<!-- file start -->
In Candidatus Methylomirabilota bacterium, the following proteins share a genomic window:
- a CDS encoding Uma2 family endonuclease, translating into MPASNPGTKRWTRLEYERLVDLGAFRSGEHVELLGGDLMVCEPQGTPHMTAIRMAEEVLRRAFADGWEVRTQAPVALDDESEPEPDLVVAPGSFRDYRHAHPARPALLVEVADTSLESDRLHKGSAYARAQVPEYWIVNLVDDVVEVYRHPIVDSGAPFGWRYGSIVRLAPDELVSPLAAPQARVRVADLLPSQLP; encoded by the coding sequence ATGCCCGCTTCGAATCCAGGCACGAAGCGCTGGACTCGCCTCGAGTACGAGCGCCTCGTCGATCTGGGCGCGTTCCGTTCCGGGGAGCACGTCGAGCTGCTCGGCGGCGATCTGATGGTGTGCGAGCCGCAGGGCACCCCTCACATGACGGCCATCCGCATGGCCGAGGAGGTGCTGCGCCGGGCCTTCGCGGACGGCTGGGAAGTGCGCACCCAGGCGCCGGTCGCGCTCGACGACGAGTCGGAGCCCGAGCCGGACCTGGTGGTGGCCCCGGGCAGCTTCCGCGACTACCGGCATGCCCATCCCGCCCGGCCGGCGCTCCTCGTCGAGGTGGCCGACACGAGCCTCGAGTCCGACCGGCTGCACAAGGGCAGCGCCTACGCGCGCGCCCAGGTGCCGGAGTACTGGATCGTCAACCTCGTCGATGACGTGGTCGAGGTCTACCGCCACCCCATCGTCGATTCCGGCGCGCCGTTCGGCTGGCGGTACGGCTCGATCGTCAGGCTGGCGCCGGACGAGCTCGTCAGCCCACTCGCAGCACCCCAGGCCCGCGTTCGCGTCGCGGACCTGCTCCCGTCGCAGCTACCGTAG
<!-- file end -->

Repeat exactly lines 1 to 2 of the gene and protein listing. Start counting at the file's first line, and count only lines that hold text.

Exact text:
In Candidatus Methylomirabilota bacterium, the following proteins share a genomic window:
- a CDS encoding Uma2 family endonuclease, translating into MPASNPGTKRWTRLEYERLVDLGAFRSGEHVELLGGDLMVCEPQGTPHMTAIRMAEEVLRRAFADGWEVRTQAPVALDDESEPEPDLVVAPGSFRDYRHAHPARPALLVEVADTSLESDRLHKGSAYARAQVPEYWIVNLVDDVVEVYRHPIVDSGAPFGWRYGSIVRLAPDELVSPLAAPQARVRVADLLPSQLP; encoded by the coding sequence ATGCCCGCTTCGAATCCAGGCACGAAGCGCTGGACTCGCCTCGAGTACGAGCGCCTCGTCGATCTGGGCGCGTTCCGTTCCGGGGAGCACGTCGAGCTGCTCGGCGGCGATCTGATGGTGTGCGAGCCGCAGGGCACCCCTCACATGACGGCCATCCGCATGGCCGAGGAGGTGCTGCGCCGGGCCTTCGCGGACGGCTGGGAAGTGCGCACCCAGGCGCCGGTCGCGCTCGACGACGAGTCGGAGCCCGAGCCGGACCTGGTGGTGGCCCCGGGCAGCTTCCGCGACTACCGGCATGCCCATCCCGCCCGGCCGGCGCTCCTCGTCGAGGTGGCCGACACGAGCCTCGAGTCCGACCGGCTGCACAAGGGCAGCGCCTACGCGCGCGCCCAGGTGCCGGAGTACTGGATCGTCAACCTCGTCGATGACGTGGTCGAGGTCTACCGCCACCCCATCGTCGATTCCGGCGCGCCGTTCGGCTGGCGGTACGGCTCGATCGTCAGGCTGGCGCCGGACGAGCTCGTCAGCCCACTCGCAGCACCCCAGGCCCGCGTTCGCGTCGCGGACCTGCTCCCGTCGCAGCTACCGTAG